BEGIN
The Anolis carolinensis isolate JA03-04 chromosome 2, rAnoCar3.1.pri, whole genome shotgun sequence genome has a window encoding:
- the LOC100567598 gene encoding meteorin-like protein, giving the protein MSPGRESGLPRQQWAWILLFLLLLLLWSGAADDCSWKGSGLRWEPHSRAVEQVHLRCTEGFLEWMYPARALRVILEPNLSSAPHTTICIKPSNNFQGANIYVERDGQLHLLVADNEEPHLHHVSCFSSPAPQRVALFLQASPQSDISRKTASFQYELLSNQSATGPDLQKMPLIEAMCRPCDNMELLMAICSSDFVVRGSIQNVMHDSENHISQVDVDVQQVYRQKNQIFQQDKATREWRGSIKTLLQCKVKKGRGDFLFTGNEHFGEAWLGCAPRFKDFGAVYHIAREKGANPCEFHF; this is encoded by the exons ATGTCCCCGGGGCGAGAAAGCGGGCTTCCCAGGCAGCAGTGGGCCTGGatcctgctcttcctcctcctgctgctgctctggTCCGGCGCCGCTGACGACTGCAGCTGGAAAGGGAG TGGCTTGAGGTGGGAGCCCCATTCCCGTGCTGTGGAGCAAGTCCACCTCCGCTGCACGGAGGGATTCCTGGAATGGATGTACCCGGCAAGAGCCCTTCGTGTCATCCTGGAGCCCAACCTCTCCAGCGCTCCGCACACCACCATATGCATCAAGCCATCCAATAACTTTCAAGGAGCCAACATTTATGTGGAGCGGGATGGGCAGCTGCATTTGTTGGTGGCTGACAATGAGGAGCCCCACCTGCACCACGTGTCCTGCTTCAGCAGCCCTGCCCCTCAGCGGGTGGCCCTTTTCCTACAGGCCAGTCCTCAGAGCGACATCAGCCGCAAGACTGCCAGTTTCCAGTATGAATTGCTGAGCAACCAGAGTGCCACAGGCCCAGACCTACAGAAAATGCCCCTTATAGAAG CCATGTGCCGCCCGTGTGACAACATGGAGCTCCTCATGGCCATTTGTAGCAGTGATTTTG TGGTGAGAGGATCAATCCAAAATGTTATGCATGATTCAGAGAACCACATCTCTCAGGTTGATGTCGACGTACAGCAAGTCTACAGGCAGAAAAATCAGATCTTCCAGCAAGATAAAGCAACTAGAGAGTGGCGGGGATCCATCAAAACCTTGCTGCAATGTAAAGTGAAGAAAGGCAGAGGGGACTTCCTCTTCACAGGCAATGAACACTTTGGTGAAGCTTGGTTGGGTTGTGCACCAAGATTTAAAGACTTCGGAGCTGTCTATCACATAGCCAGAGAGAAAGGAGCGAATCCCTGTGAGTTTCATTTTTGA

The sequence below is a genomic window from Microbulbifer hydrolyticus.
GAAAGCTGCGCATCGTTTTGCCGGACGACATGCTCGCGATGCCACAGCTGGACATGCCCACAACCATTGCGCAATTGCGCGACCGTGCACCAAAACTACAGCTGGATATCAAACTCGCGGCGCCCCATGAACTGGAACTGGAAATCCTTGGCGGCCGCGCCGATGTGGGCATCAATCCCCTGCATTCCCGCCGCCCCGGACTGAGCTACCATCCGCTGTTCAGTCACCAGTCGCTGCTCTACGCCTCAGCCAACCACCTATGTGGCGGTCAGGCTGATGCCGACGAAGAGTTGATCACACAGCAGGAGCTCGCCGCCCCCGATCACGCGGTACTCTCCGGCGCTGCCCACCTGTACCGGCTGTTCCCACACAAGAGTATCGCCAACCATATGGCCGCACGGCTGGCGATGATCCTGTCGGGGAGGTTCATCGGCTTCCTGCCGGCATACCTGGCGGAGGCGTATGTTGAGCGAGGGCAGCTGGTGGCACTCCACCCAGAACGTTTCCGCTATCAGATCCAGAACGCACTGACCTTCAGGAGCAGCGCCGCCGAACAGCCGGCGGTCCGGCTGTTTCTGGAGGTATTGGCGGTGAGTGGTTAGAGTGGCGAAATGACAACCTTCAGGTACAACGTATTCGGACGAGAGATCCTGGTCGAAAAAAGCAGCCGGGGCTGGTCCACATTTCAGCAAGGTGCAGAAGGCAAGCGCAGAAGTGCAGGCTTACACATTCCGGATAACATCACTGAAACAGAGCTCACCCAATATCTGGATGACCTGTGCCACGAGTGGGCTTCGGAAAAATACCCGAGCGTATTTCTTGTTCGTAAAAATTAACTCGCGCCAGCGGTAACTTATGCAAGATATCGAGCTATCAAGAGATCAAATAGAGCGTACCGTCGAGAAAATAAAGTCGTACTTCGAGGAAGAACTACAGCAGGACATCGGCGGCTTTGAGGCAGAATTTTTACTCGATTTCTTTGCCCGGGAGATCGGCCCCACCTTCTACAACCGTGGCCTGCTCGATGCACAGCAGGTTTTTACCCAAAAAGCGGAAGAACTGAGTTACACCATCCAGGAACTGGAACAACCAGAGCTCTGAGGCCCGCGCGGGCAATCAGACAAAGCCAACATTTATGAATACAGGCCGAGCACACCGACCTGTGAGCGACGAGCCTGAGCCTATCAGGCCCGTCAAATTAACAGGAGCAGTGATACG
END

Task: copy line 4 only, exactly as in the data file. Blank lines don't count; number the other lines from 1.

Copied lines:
GAAAGCTGCGCATCGTTTTGCCGGACGACATGCTCGCGATGCCACAGCTGGACATGCCCACAACCATTGCGCAATTGCGCGACCGTGCACCAAAACTACAGCTGGATATCAAACTCGCGGCGCCCCATGAACTGGAACTGGAAATCCTTGGCGGCCGCGCCGATGTGGGCATCAATCCCCTGCATTCCCGCCGCCCCGGACTGAGCTACCATCCGCTGTTCAGTCACCAGTCGCTGCTCTACGCCTCAGCCAACCACCTATGTGGCGGTCAGGCTGATGCCGACGAAGAGTTGATCACACAGCAGGAGCTCGCCGCCCCCGATCACGCGGTACTCTCCGGCGCTGCCCACCTGTACCGGCTGTTCCCACACAAGAGTATCGCCAACCATATGGCCGCACGGCTGGCGATGATCCTGTCGGGGAGGTTCATCGGCTTCCTGCCGGCATACCTGGCGGAGGCGTATGTTGAGCGAGGGCAGCTGGTGGCACTCCACCCAGAACGTTTCCGCTATCAGATCCAGAACGCACTGACCTTCAGGAGCAGCGCCGCCGAACAGCCGGCGGTCCGGCTGTTTCTGGAGGTATTGGCGGTGAGTGGTTAGAGTGGCGAAATGACAACCTTCAGGTACAACGTATTCGGACGAGAGATCCTGGTCGAAAAAAGCAGCCGGGGCTGGTCCACATTTCAGCAAGGTGCAGAAGGCAAGCGCAGAAGTGCAGGCTTACACATTCCGGATAACATCACTGAAACAGAGCTCACCCAATATCTGGATGACCTGTGCCACGAGTGGGCTTCGGAAAAATACCCGAGCGTATTTCTTGTTCGTAAAAATTAACTCGCGCCAGCGGTAACTTATGCAAGATATCGAGCTATCAAGAGATCAAATAGAGCGTACCGTCGAGAAAATAAAGTCGTACTTCGAGGAAGAACTACAGCAGGACATCGGCGGCTTTGAGGCAGAATTTTTACTCGATTTCTTTGCCCGGGAGATCGGCCCCACCTTCTACAACCGTGGCCTGCTCGATGCACAGCAGGTTTTTACCCAAAAAGCGGAAGAACTGAGTTACACCATCCAGGAACTGGAACAACCAGAGCTCTGAGGCCCGCGCGGGCAATCAGACAAAGCCAACATTTATGAATACAGGCCGAGCACACCGACCTGTGAGCGACGAGCCTGAGCCTATCAGGCCCGTCAAATTAACAGGAGCAGTGATACG